3.4The authors also claim a violation of Mr. Múnera López’s right to security of person, under article 9 of the Covenant, because of the failure to provide him with protection (para. 3.2 above).
3.5The authors claim that the criminal proceedings in connection with which Mr. Múnera López was investigated, during which his home and workplace were searched, amounted to arbitrary interference with his privacy and home, in violation of article 17 of the Covenant. They add that the stigmatization that followed these events marked the start of his persecution: Mr. Múnera López began to receive death threats on 6 March 1997, forcing him to move to his mother’s house to protect himself from bodily harm, and he continued to receive them until the day he was killed.
3.6The authors claim that the State party also violated article 2 (3) with respect to the rights of the authors, who are members of Mr. Múnera López’s family, because the Atlántico Administrative Court dismissed their claim for reparation. The authors consider that the judgment places responsibility on Mr. Múnera López for his own death and disregards the responsibility of the State party for the murder. In their comments on the admissibility of the communication, the authors also claim that the decision of the Atlántico Administrative court and its refusal to order reparation for Mr. Múnera López’s family members constituted a breach of articles 9 (5) and 14 (6) of the Covenant.
3.7The authors also claim that Mr. Múnera López was subjected to political persecution because he was a trade union leader, and that this was fuelled by the investigation carried out against him following the raid on his home, which made him look like a member of a guerrilla group and paved the way for his dismissal by the bottling company – a dismissal that was later declared illegal. They therefore consider that the State party has direct responsibility for the threats he received and for his murder. According to the authors, the fact that he was persecuted for being a trade union leader was not properly investigated as a motive for his murder. The authors therefore consider that the foregoing, taken as a whole, constitutes a violation of Mr. Múnera López’s right to freedom of association, as protected under article 22 of the Covenant.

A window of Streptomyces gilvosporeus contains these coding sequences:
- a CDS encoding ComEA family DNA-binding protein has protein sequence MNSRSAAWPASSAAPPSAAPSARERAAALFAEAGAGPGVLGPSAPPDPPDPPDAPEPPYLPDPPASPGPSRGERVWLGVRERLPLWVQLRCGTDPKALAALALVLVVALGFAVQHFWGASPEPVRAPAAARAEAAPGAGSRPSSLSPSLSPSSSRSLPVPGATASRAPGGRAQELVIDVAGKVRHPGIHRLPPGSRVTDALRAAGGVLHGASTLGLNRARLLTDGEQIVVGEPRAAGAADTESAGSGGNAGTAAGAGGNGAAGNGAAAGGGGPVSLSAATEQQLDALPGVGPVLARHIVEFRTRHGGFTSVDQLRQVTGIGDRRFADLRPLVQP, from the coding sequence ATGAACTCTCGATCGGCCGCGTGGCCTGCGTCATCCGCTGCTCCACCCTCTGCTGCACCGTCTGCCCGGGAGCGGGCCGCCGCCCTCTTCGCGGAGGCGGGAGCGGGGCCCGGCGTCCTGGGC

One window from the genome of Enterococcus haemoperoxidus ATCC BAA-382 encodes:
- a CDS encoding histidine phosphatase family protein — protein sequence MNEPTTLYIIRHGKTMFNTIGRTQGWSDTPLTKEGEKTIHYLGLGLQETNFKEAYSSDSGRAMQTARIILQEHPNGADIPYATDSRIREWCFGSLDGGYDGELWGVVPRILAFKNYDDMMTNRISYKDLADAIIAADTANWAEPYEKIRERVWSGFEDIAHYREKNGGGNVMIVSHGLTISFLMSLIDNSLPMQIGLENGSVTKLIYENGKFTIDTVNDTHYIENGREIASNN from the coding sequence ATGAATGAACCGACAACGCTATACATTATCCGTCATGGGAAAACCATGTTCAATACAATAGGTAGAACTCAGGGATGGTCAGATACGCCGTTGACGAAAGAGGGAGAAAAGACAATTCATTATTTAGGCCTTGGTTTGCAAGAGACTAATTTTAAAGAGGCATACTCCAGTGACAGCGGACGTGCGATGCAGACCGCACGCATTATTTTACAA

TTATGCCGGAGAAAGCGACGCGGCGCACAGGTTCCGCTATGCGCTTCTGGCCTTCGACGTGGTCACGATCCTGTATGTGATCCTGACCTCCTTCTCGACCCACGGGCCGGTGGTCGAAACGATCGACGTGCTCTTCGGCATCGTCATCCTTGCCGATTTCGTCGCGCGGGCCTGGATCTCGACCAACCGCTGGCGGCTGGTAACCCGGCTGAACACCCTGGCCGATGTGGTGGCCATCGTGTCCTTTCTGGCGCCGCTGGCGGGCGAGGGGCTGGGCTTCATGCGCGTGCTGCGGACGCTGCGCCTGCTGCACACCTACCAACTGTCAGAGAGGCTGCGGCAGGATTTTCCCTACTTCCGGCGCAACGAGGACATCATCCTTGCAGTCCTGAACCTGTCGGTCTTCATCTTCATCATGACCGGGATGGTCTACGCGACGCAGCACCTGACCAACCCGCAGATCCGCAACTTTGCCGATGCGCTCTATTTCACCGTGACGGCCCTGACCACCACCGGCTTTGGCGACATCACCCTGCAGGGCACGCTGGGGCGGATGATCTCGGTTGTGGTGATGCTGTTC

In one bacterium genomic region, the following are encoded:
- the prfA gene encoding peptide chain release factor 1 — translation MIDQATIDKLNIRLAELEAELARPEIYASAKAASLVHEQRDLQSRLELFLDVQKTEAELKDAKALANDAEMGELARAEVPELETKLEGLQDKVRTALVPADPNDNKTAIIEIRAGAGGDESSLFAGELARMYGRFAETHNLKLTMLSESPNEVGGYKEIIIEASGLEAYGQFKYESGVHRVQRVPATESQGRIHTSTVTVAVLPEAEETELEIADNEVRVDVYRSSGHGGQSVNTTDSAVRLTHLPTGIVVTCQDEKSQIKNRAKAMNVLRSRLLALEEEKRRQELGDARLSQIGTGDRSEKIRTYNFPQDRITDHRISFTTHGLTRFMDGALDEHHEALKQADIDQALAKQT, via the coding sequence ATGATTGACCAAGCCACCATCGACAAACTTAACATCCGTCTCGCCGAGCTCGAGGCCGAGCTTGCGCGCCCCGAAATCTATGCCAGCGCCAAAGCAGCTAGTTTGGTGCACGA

3.8In addition, the authors stress that, in denying the State party’s responsibility for the murder, the Atlántico Administrative Court also denied their right to restitution, compensation and collective rehabilitation, which would have ensured that criminal structures were dismantled and organizations such as SINALTRAINAL could carry out their work safely. These omissions and actions by the State party in this and similar cases involving SINALTRAINAL trade unionists also constitute a violation of the collective right of SINALTRAINAL under article 22. The authors claim that article 1 of the Optional Protocol does not prevent individuals from claiming that actions or omissions that concern legal persons and similar entities amount to a violation of their own rights or freedoms under the Covenant.
State party’s observations on admissibility
4.1The State party submitted its observations on the admissibility of the communication in a note verbale dated 12 February 2018. It claims that the communication is inadmissible under articles 2 and 3 of the Optional Protocol because it is unsubstantiated and because it constitutes an abuse of the right of submission of an individual communication.
4.2The State party considers that the communication does not present any facts from which any responsibility on the part of the State can be deduced. First, with regard to the allegations of arbitrary or illegal interference with Mr. Múnera López’s privacy, it is noted that the search in question was ordered in accordance with the relevant laws and procedures. Similarly, the arrest warrant and precautionary measure ordered in his respect were issued in accordance with the law, and it is for that reason that he was able to appeal them and they were ultimately revoked, thus exonerating the State authorities from any responsibility. The State party should therefore be found to be in full compliance with national law and the Covenant in relation to these events.